The IRS has historically rejected e-file returns for reasons that seemingly have nothing to do with whether the taxpayer filed a valid return, pursuant to the Beard test (Beard v. Comm’r of Internal Revenue, 82 T.C. 766 (1984), aff’d, 793 F.2d 139 (6th Cir. 1986)).
However, in Fowler v. Commissioner, 155 T.C. No. 7 (2020) the disparity between the way the IRS treats e-filed returns and the way it treats returns mailed by regular mail catches up with it in a fully reviewed opinion with no concurrences or dissents!
The U.S. Tax Court on September 9, 2020 in a “reviewed opinion” held that a properly filed income tax return triggers the statute of limitations for a deficiency notice, regardless of the fact that the return, electronically filed, lacked a required personal identification number.
The taxpayer, an individual, appointed his tax return preparer to electronically file his 2013 tax return on October 15, 2014. The IRS software rejected this return for its failure to include an Identity Protection Personal Identification Number (IP PIN).
The taxpayer subsequently refiled his 2013 tax return on two occasions and the last filing was made with an IP PIN on April 30, 2015. The IRS software reviewed and accepted the return.
The IRS later reviewed the return, determined a deficiency, and sent the taxpayer a notice of deficiency for the 2013 tax year on April 5, 2018.
The taxpayer filed a petition with the Tax Court. The IRS moved for partial summary judgment, and the taxpayer filed a cross-motion for summary judgment asserting t
hat the IRS had not timely issued a notice of deficiency.
At Issue Was Whether The Taxpayer’s First Submission of The Income Tax Return On October 15, 2014, Was a FILED Returns Which Triggered The Section 6501(A) Limitations Period.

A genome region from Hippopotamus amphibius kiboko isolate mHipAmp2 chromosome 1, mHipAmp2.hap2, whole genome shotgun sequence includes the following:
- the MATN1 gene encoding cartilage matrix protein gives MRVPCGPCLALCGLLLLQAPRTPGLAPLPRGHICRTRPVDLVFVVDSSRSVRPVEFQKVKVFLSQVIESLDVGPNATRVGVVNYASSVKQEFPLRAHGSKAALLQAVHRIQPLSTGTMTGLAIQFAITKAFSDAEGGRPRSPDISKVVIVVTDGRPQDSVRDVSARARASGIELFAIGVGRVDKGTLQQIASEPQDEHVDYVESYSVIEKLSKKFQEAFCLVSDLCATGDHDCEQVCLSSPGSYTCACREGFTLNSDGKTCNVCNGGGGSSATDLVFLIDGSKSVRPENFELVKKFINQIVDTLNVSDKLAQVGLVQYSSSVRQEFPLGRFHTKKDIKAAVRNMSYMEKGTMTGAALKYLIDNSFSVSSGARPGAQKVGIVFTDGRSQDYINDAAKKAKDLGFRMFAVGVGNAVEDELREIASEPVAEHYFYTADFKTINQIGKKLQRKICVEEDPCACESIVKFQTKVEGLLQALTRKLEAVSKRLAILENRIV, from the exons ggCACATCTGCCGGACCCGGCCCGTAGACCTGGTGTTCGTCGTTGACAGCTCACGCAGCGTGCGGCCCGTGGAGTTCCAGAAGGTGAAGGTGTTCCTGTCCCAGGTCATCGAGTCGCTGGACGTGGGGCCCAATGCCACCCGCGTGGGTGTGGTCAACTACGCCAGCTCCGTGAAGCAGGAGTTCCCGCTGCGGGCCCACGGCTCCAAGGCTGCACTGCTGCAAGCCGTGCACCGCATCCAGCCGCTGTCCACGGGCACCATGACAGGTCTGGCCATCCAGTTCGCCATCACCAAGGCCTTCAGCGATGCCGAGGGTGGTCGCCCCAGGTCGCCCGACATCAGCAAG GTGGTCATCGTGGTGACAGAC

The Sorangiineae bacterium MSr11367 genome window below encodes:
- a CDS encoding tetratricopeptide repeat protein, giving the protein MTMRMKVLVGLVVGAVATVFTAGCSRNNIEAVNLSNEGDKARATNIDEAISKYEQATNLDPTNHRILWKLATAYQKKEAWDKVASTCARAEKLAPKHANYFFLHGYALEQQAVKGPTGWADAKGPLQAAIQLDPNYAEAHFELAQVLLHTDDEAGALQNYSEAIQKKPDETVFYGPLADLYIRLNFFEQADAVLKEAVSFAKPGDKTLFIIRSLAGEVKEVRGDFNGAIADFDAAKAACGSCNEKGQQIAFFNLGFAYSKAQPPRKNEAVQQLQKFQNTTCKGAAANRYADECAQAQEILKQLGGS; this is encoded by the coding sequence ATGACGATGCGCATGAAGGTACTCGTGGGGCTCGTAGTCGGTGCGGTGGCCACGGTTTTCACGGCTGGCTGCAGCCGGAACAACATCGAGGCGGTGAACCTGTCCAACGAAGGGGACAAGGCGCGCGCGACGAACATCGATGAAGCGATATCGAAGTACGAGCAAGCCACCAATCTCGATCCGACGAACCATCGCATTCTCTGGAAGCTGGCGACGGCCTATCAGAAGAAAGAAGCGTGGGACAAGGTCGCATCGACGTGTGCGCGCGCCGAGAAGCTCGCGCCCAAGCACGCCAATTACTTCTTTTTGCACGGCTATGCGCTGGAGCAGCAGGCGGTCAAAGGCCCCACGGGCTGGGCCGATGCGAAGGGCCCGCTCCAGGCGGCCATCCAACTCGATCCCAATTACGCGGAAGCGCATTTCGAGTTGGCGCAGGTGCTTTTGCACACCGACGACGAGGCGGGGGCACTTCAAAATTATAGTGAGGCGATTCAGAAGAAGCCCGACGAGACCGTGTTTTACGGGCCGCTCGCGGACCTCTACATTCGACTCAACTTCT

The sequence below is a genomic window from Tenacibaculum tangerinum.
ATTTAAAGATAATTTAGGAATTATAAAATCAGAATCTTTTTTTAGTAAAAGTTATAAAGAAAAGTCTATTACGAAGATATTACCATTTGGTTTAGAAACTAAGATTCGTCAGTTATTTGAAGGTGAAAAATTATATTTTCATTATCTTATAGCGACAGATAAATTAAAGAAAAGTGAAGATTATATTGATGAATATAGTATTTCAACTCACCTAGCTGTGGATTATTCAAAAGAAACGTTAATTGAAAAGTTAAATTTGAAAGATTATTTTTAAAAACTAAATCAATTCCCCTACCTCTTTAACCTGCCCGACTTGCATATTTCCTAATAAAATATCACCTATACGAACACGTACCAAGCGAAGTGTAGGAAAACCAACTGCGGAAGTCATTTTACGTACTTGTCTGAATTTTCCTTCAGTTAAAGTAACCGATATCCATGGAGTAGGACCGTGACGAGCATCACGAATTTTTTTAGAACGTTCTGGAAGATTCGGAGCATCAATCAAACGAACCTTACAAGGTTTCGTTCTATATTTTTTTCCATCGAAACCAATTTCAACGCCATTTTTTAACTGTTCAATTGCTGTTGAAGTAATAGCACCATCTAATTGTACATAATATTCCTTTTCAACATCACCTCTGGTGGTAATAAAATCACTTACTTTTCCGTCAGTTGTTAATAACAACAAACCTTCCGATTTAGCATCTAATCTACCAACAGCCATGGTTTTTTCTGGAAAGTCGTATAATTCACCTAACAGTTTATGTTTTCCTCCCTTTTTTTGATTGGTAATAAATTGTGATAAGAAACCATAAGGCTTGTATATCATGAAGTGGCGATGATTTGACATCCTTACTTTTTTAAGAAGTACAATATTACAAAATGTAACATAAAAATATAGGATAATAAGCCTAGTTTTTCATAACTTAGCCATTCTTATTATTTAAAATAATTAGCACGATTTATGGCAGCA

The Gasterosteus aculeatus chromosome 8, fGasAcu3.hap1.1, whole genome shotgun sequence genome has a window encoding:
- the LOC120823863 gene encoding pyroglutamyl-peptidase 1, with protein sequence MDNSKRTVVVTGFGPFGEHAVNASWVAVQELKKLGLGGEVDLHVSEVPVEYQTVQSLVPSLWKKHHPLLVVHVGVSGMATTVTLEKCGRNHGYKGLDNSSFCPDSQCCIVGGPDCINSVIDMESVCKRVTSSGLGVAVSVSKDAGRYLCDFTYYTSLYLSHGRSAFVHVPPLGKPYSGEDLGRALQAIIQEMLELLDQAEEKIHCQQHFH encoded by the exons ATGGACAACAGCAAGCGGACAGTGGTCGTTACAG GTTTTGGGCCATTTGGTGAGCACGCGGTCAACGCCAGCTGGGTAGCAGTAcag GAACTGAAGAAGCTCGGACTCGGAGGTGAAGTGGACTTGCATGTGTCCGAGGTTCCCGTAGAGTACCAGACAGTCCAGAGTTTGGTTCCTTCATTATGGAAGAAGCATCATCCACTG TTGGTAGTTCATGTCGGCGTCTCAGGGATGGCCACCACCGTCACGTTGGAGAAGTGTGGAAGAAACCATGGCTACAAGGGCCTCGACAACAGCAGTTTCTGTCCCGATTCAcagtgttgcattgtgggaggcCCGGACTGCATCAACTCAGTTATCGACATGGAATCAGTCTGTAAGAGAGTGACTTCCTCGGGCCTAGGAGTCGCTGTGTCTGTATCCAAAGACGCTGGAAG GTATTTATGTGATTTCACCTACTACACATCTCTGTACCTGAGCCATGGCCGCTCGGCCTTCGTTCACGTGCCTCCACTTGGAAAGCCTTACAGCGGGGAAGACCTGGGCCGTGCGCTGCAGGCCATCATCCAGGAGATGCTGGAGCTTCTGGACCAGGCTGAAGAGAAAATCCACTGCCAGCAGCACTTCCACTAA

Relying on the test to determine whether a document constitutes a tax return as set forth in Beard v. Commissioner, 82 T.C. 766, 777 (1984), aff’d, 793 F.2d 139 (6th Cir. 1986), the Tax Court granted summary judgment for the taxpayer, holding that the taxpayer’s first submission triggered the section 6501(a) limitations period, notwithstanding the omission of an IP PIN.
The Tax Court concluded:
The October 15 submission appears to be an honest and reasonable attempt to comply with the tax laws. The submission included inputs for income, deductions, exemptions, and credits along with supporting documentation and schedules. The only difference between the October 15 submission (which [IRS] rejected) and the April 30 submission (which [IRS] accepted) is that the October 15 submission did not include an IP PIN.
Where a taxpayer properly files a required return, the taxpayer has satisfied all his duties to trigger the statute of limitations. … We simply see no reason to allow [IRS] to toll the statute of limitations where [taxpayer] properly filed a return.
The Court noted that the IRS regularly rejects returns that meet the Beard test:
- The Modernized e-File (MeF) system, which the IRS uses to process efiled returns, rejects returns for numerous errors that may not cause a return to fail the Beard test.
- In a footnote to this sentence the Court also noted that although the Internal Revenue Manual says that the IRS should reject e-filed returns failing to contain a IP PIN when the IRS had sent one to the taxpayer, the same provision does not provide for the IRS to return the paper filed return with the same problem.
- Because the IRS provided no authority for the fact that its programmers injected into the system a requirement that the taxpayer must attach the IP PIN, the Court found that the original return Mr. Fowler filed constituted a valid return, making the notice of deficiency one sent after the statute of limitations had expired.
As the IRS developed and refined e-filing, it let programmers define acceptable e-filing. However, the programmers did not keep consider the Beard test, which was decided and provide guidance for a different time.